I Grew Up Watching Anime

Photo: © Nadia Belalia. All Rights Reserved.

Forgive me Father
for in this poem
I am trying to be Christian.

To become was the first signal
for these bones to call for break.
In my face, everyone is seeing

my mother. I must prep
for war. I must cover my teeth
in charcoal, bury my face

in mud. The race is never going
to be over. I must transform.
Back in the day, transforming

meant how little
girls would lift off
from the ground

and spin in an elaborate sequence.
Where after the pink backgrounds
burst into animated stars

they would emerge in slow
motion in tiaras and capes,
holding staffs and other priestly

weapons. Everyone everywhere
was always saved. I must defend
myself. In the South

of Vermont, the call for prayer
would ring from my folks’
phones, and I would gather

my neck back into my fur.
Hiding was the only way
for God to seek me. I must

crack every dawn
with a sledgehammer. I must
pray: I will be a good girl,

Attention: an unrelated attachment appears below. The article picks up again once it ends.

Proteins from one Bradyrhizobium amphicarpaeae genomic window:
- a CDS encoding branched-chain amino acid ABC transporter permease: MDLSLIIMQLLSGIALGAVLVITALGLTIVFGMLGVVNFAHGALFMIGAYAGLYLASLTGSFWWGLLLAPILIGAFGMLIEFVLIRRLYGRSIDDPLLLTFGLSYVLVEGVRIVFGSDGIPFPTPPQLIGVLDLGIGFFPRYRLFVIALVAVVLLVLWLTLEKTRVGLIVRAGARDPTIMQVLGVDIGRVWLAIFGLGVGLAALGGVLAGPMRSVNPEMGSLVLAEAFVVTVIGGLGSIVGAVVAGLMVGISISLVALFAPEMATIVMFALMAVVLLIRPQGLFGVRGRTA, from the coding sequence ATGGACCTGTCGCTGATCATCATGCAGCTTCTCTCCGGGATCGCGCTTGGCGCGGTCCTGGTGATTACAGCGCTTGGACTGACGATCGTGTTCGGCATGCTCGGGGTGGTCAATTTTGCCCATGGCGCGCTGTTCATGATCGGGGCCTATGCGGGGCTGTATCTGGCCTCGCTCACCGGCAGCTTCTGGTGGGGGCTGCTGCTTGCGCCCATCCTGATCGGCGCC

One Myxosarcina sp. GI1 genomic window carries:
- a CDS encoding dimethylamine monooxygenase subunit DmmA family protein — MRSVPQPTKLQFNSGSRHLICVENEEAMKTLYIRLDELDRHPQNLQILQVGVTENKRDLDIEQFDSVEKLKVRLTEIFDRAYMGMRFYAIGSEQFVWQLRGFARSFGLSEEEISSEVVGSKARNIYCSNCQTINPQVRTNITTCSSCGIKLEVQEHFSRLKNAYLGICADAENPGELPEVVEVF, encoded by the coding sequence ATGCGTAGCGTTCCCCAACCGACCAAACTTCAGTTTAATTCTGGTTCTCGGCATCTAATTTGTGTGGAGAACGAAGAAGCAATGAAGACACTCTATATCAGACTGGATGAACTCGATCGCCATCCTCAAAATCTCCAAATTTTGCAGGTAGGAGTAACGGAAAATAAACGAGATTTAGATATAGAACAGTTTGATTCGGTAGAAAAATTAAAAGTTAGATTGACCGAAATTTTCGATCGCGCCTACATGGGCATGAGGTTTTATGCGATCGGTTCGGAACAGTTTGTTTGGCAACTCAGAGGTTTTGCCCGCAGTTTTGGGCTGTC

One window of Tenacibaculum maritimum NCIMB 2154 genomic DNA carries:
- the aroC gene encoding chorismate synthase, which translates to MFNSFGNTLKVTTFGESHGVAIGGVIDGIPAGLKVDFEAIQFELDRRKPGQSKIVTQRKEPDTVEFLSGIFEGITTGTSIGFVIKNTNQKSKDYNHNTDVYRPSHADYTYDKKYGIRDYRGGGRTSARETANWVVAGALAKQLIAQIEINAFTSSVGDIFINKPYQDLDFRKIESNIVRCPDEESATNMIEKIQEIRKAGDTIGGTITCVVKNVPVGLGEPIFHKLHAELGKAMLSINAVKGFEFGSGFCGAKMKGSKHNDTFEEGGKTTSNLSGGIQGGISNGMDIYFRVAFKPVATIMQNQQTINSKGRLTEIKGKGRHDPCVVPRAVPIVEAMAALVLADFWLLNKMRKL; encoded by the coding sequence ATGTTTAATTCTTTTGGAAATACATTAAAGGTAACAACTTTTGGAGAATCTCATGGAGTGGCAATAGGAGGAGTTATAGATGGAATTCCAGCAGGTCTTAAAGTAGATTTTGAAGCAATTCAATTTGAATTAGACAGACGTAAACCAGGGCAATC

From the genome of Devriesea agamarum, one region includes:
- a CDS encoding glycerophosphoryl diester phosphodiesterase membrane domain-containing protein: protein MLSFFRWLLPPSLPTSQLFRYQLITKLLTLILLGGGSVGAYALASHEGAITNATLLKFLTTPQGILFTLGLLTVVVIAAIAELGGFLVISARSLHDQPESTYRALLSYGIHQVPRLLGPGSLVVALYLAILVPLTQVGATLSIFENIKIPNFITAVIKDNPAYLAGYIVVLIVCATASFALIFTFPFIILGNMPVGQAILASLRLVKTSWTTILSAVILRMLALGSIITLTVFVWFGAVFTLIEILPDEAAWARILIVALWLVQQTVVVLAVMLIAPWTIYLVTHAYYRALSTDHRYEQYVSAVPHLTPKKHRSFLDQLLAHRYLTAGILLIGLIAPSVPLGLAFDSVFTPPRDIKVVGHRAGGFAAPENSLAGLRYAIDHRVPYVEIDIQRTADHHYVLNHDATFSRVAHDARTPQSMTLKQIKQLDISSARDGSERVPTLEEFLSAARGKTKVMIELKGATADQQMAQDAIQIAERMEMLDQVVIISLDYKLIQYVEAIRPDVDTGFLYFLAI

I will not eat myself
into a pig.
Naruto grew up
with an animal inside him

and Sasuke kept losing
his ability to see. All Edward
and Alphonse wanted

was to use alchemy
to bring back the dead,
and I am not hundred percent

confident I would not have done
what Yagami Light did.
Everyone turned out fine.

I think. I did go to a church
once. I am not sure
what kind. A white flake

was put on the tip
of my sour tongue,
but in my stead

it was my mother’s mouth
that swallowed down
my crimes.

Ayesha Raees identifies herself as a hybrid creating hybrid poetry through hybrid forms. She was a 2018-2019 Margins Fellow at the Asian American Writers’ Workshop where she also heads a monthly Poetry Salon for Asian American Poets. Born in Lahore, Pakistan, she is a graduate of Bennington College, and currently lives in New York City. Her website is http://www.ayesharaees.com

Appears In

Issue 9

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